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Publication numberUS3846192 A
Publication typeGrant
Publication dateNov 5, 1974
Filing dateSep 9, 1971
Priority dateSep 10, 1970
Also published asDE2044863A1
Publication numberUS 3846192 A, US 3846192A, US-A-3846192, US3846192 A, US3846192A
InventorsH Murrmann
Original AssigneeSiemens Ag
Export CitationBiBTeX, EndNote, RefMan
External Links: USPTO, USPTO Assignment, Espacenet
Method of producing schottky diodes
US 3846192 A
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Description  (OCR text may contain errors)


L7 37 3B 35 A5 3L LA 33 30 32 31 H830 221217L5 9,13 23 L3 10 1h 2M2 751L130 United States Patent US. Cl. 148-175 3 Claims ABSTRACT OF THE DISCLOSURE A method of producing Schottky diodes, which allows the simultaneous production of low-threshold Schottky diodes. To this end, the buried layers are doped at variable thickness with an additional dopant that diffuses during the subsequent thermal process, into the epitactic layer. The method is particularly suited for the production of integrated circuits.

The invention relates to a method of producing Schottky diodes, preferably in an integrated circuit, wherein the semiconductor zone that is adjacent to the junction of the metal contact-semiconductor has dopantlconcentrations, suitable for the desired electrical properties of the Schottky diode.

The periodical IEEE Transactions on Electron Devices, vol. ED-16, No. 1, January 1969, pp. 58-63, describes a Schottky diode with a metal contact on an epitactic layer. The epitactic layer is positioned on a highly doped substrate, face to face with the metal contact, which consists of molymdenum. The substrate is of the same conductance type as the epitactic layer. An ohmic contact is provided on the surface of the substrate. The edge of the metal semiconductor junctions of the Schottky diode, is enclosed by a highly doped protective ring, in the epitactic layer, in order to avoid disturbing influences. This ring may be produced through diffusion. The ring is of the opposite conductance type to the epitactic layer and the substrate.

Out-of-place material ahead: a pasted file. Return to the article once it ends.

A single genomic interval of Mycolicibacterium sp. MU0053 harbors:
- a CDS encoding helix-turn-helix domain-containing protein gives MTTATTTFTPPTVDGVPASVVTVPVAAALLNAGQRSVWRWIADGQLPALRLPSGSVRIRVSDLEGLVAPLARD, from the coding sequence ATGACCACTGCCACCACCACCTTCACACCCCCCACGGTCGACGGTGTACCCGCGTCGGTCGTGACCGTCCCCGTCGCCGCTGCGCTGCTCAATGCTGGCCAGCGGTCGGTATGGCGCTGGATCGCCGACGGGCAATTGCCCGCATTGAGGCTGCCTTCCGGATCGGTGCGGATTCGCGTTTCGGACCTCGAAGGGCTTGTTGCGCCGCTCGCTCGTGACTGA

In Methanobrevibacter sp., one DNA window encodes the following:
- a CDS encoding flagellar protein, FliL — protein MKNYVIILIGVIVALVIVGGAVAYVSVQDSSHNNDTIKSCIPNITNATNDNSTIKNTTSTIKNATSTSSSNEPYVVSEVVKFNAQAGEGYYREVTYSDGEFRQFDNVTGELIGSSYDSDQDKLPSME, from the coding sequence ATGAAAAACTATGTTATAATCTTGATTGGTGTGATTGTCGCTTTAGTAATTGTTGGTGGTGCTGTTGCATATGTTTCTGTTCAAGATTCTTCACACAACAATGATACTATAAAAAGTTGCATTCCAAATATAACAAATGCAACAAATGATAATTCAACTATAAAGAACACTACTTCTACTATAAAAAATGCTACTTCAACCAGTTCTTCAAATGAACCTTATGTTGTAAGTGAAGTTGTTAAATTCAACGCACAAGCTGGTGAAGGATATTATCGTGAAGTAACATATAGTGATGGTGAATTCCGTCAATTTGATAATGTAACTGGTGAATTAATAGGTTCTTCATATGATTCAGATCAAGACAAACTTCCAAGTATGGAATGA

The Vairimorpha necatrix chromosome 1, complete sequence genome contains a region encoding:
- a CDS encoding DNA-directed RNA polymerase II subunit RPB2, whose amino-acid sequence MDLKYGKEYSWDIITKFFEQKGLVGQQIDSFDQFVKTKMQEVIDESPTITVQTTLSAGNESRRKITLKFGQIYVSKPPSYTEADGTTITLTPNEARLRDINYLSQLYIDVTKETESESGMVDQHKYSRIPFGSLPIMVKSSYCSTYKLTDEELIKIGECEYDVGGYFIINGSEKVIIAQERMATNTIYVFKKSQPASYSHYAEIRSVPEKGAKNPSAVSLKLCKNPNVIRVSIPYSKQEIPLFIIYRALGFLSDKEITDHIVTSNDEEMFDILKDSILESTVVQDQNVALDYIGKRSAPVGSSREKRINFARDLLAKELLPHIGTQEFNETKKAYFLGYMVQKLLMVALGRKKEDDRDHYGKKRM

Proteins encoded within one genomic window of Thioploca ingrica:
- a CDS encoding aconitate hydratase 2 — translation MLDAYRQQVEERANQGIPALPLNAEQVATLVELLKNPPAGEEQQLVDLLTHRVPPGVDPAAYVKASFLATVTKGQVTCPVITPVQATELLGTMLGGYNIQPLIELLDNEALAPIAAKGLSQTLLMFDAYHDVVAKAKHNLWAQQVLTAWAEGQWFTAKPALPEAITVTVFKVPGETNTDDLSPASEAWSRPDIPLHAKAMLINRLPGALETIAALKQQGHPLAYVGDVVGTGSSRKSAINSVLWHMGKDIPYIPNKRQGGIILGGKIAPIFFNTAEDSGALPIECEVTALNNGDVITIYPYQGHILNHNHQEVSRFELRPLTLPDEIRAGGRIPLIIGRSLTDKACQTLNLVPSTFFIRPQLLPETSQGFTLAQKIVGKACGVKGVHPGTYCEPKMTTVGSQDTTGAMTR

Electronics, vol. 42, No. 15, July 21, 1969, pp. 7480, discloses another Schottky diode where the low ohmic contact of the semiconductor material is positioned on the same side as the Schottky junction. The entire device comprises a. p-conducting substrate with an n-conducting layer positioned thereon. Between the n-conducting layer and the p-conducting layer, lies a highly doped n-conducting zone called a buried layer. The surface of the n-conducting layer contains the Schottky contact and the low ohmic semiconductor contact. To effect electrical isolation of adjacent components, the entire device is enclosed by an isolating wall, which is heavily doped and, which extends from the surface of the semiconductor layer, down to the substrate.